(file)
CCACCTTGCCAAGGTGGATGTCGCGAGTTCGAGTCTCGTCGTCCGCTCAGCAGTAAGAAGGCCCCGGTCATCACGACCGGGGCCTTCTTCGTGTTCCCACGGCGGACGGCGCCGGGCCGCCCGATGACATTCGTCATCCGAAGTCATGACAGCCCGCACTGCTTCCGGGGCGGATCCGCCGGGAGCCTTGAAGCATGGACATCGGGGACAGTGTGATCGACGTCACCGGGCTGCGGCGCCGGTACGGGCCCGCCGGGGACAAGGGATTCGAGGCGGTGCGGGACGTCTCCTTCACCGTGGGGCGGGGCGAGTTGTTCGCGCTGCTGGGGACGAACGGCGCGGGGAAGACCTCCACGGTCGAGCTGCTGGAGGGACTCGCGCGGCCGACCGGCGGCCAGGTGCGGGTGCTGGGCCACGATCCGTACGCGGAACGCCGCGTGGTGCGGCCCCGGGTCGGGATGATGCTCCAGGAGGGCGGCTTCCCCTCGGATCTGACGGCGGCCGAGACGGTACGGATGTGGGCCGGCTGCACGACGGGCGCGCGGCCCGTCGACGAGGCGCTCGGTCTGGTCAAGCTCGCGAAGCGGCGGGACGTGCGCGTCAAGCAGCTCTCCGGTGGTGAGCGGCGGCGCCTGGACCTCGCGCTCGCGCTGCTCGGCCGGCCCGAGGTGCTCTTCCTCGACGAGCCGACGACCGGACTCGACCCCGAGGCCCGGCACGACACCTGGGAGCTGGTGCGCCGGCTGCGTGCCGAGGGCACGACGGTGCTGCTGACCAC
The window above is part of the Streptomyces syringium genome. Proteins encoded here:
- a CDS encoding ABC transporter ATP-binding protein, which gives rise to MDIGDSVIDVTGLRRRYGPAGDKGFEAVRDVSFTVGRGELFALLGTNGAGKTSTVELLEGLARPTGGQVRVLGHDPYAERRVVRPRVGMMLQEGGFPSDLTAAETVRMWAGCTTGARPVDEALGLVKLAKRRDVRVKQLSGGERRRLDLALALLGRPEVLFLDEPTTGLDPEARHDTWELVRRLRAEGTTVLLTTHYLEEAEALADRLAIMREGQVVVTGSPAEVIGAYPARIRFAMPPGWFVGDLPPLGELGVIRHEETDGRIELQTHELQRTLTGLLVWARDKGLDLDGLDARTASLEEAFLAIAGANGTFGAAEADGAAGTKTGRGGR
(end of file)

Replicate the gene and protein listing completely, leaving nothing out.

CCACCTTGCCAAGGTGGATGTCGCGAGTTCGAGTCTCGTCGTCCGCTCAGCAGTAAGAAGGCCCCGGTCATCACGACCGGGGCCTTCTTCGTGTTCCCACGGCGGACGGCGCCGGGCCGCCCGATGACATTCGTCATCCGAAGTCATGACAGCCCGCACTGCTTCCGGGGCGGATCCGCCGGGAGCCTTGAAGCATGGACATCGGGGACAGTGTGATCGACGTCACCGGGCTGCGGCGCCGGTACGGGCCCGCCGGGGACAAGGGATTCGAGGCGGTGCGGGACGTCTCCTTCACCGTGGGGCGGGGCGAGTTGTTCGCGCTGCTGGGGACGAACGGCGCGGGGAAGACCTCCACGGTCGAGCTGCTGGAGGGACTCGCGCGGCCGACCGGCGGCCAGGTGCGGGTGCTGGGCCACGATCCGTACGCGGAACGCCGCGTGGTGCGGCCCCGGGTCGGGATGATGCTCCAGGAGGGCGGCTTCCCCTCGGATCTGACGGCGGCCGAGACGGTACGGATGTGGGCCGGCTGCACGACGGGCGCGCGGCCCGTCGACGAGGCGCTCGGTCTGGTCAAGCTCGCGAAGCGGCGGGACGTGCGCGTCAAGCAGCTCTCCGGTGGTGAGCGGCGGCGCCTGGACCTCGCGCTCGCGCTGCTCGGCCGGCCCGAGGTGCTCTTCCTCGACGAGCCGACGACCGGACTCGACCCCGAGGCCCGGCACGACACCTGGGAGCTGGTGCGCCGGCTGCGTGCCGAGGGCACGACGGTGCTGCTGACCAC
The window above is part of the Streptomyces syringium genome. Proteins encoded here:
- a CDS encoding ABC transporter ATP-binding protein, which gives rise to MDIGDSVIDVTGLRRRYGPAGDKGFEAVRDVSFTVGRGELFALLGTNGAGKTSTVELLEGLARPTGGQVRVLGHDPYAERRVVRPRVGMMLQEGGFPSDLTAAETVRMWAGCTTGARPVDEALGLVKLAKRRDVRVKQLSGGERRRLDLALALLGRPEVLFLDEPTTGLDPEARHDTWELVRRLRAEGTTVLLTTHYLEEAEALADRLAIMREGQVVVTGSPAEVIGAYPARIRFAMPPGWFVGDLPPLGELGVIRHEETDGRIELQTHELQRTLTGLLVWARDKGLDLDGLDARTASLEEAFLAIAGANGTFGAAEADGAAGTKTGRGGR